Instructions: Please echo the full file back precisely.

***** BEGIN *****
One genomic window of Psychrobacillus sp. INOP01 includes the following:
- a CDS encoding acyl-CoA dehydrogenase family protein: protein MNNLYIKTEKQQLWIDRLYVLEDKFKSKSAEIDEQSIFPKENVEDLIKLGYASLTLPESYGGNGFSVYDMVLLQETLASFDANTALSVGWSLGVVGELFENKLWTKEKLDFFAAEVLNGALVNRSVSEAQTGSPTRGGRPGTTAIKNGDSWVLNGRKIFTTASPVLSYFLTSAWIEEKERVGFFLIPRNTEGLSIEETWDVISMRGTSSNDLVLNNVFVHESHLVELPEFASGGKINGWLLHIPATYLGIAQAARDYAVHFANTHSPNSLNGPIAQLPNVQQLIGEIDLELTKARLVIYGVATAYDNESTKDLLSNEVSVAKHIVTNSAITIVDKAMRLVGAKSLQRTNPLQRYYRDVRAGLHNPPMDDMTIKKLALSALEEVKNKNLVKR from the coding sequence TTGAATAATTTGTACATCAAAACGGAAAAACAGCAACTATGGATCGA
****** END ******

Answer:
One genomic window of Psychrobacillus sp. INOP01 includes the following:
- a CDS encoding acyl-CoA dehydrogenase family protein: protein MNNLYIKTEKQQLWIDRLYVLEDKFKSKSAEIDEQSIFPKENVEDLIKLGYASLTLPESYGGNGFSVYDMVLLQETLASFDANTALSVGWSLGVVGELFENKLWTKEKLDFFAAEVLNGALVNRSVSEAQTGSPTRGGRPGTTAIKNGDSWVLNGRKIFTTASPVLSYFLTSAWIEEKERVGFFLIPRNTEGLSIEETWDVISMRGTSSNDLVLNNVFVHESHLVELPEFASGGKINGWLLHIPATYLGIAQAARDYAVHFANTHSPNSLNGPIAQLPNVQQLIGEIDLELTKARLVIYGVATAYDNESTKDLLSNEVSVAKHIVTNSAITIVDKAMRLVGAKSLQRTNPLQRYYRDVRAGLHNPPMDDMTIKKLALSALEEVKNKNLVKR from the coding sequence TTGAATAATTTGTACATCAAAACGGAAAAACAGCAACTATGGATCGA